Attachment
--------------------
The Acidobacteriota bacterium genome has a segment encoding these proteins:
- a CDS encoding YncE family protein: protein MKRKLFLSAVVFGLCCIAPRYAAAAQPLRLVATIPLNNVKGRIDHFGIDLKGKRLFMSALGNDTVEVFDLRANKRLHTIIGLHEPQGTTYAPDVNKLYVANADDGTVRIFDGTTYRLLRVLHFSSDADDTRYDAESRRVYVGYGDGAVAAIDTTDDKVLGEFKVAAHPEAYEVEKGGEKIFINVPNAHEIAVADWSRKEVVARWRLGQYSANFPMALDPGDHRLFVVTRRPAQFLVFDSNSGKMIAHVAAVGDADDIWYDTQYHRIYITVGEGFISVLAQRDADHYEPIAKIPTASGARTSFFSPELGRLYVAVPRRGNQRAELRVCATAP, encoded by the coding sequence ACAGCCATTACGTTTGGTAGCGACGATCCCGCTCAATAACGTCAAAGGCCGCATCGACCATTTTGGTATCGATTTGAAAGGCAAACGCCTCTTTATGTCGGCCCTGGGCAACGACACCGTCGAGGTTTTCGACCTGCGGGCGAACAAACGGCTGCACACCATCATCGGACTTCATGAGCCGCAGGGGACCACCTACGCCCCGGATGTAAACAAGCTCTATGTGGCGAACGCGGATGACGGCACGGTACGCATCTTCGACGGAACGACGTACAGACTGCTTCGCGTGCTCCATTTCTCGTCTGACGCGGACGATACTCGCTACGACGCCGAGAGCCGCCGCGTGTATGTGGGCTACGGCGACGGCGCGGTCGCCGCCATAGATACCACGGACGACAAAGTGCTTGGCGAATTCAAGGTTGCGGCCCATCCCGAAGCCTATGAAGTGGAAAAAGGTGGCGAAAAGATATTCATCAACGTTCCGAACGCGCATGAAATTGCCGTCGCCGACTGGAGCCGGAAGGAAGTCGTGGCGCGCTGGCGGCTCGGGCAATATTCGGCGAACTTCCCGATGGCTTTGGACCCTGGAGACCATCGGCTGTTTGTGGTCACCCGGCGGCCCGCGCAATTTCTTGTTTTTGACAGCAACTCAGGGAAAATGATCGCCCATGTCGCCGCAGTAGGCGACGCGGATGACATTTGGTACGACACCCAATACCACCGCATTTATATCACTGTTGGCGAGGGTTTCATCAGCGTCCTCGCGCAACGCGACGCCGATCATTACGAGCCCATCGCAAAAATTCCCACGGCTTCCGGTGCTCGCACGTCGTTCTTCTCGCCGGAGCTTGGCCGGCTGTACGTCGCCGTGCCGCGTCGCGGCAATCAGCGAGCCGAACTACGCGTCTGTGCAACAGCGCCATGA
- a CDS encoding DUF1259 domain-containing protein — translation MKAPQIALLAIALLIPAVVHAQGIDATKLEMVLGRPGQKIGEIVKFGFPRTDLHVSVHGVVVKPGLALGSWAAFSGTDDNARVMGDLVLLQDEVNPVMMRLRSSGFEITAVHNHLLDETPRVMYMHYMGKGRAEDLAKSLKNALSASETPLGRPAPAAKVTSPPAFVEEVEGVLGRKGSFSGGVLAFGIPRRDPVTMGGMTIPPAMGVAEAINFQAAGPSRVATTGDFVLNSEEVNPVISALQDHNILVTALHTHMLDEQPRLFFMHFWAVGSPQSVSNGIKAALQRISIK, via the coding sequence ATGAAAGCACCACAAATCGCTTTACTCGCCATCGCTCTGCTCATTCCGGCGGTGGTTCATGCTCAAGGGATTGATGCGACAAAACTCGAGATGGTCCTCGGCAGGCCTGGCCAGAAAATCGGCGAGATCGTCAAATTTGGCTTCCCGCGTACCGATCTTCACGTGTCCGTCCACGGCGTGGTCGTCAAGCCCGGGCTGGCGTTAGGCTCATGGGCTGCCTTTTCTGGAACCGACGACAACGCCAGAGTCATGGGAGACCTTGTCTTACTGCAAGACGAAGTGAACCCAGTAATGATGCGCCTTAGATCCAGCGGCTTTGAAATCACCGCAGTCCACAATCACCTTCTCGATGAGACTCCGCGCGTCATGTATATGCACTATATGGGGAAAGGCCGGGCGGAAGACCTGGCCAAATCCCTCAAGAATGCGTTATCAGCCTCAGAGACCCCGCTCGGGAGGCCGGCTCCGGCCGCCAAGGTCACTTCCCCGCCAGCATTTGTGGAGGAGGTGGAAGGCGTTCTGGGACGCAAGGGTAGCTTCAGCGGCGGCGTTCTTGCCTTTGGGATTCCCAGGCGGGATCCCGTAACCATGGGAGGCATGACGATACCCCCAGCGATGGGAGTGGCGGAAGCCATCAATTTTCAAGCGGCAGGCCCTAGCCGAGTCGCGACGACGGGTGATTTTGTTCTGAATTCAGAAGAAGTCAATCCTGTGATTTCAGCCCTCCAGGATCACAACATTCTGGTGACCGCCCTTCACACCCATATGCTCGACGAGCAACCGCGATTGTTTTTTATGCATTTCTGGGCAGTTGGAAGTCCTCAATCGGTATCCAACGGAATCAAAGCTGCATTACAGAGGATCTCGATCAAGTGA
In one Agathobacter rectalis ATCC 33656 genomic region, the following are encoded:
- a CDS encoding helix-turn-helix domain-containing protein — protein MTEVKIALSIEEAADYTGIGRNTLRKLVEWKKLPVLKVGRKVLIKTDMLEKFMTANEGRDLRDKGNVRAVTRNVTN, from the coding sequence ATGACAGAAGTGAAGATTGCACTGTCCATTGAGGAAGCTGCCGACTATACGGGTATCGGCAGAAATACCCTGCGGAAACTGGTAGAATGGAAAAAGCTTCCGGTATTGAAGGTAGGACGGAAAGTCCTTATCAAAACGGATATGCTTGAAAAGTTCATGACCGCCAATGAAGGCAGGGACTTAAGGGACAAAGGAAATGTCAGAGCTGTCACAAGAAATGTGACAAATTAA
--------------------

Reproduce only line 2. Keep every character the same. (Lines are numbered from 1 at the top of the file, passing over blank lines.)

- a CDS encoding YncE family protein: protein MKRKLFLSAVVFGLCCIAPRYAAAAQPLRLVATIPLNNVKGRIDHFGIDLKGKRLFMSALGNDTVEVFDLRANKRLHTIIGLHEPQGTTYAPDVNKLYVANADDGTVRIFDGTTYRLLRVLHFSSDADDTRYDAESRRVYVGYGDGAVAAIDTTDDKVLGEFKVAAHPEAYEVEKGGEKIFINVPNAHEIAVADWSRKEVVARWRLGQYSANFPMALDPGDHRLFVVTRRPAQFLVFDSNSGKMIAHVAAVGDADDIWYDTQYHRIYITVGEGFISVLAQRDADHYEPIAKIPTASGARTSFFSPELGRLYVAVPRRGNQRAELRVCATAP, encoded by the coding sequence ACAGCCATTACGTTTGGTAGCGACGATCCCGCTCAATAACGTCAAAGGCCGCATCGACCATTTTGGTATCGATTTGAAAGGCAAACGCCTCTTTATGTCGGCCCTGGGCAACGACACCGTCGAGGTTTTCGACCTGCGGGCGAACAAACGGCTGCACACCATCATCGGACTTCATGAGCCGCAGGGGACCACCTACGCCCCGGATGTAAACAAGCTCTATGTGGCGAACGCGGATGACGGCACGGTACGCATCTTCGACGGAACGACGTACAGACTGCTTCGCGTGCTCCATTTCTCGTCTGACGCGGACGATACTCGCTACGACGCCGAGAGCCGCCGCGTGTATGTGGGCTACGGCGACGGCGCGGTCGCCGCCATAGATACCACGGACGACAAAGTGCTTGGCGAATTCAAGGTTGCGGCCCATCCCGAAGCCTATGAAGTGGAAAAAGGTGGCGAAAAGATATTCATCAACGTTCCGAACGCGCATGAAATTGCCGTCGCCGACTGGAGCCGGAAGGAAGTCGTGGCGCGCTGGCGGCTCGGGCAATATTCGGCGAACTTCCCGATGGCTTTGGACCCTGGAGACCATCGGCTGTTTGTGGTCACCCGGCGGCCCGCGCAATTTCTTGTTTTTGACAGCAACTCAGGGAAAATGATCGCCCATGTCGCCGCAGTAGGCGACGCGGATGACATTTGGTACGACACCCAATACCACCGCATTTATATCACTGTTGGCGAGGGTTTCATCAGCGTCCTCGCGCAACGCGACGCCGATCATTACGAGCCCATCGCAAAAATTCCCACGGCTTCCGGTGCTCGCACGTCGTTCTTCTCGCCGGAGCTTGGCCGGCTGTACGTCGCCGTGCCGCGTCGCGGCAATCAGCGAGCCGAACTACGCGTCTGTGCAACAGCGCCATGA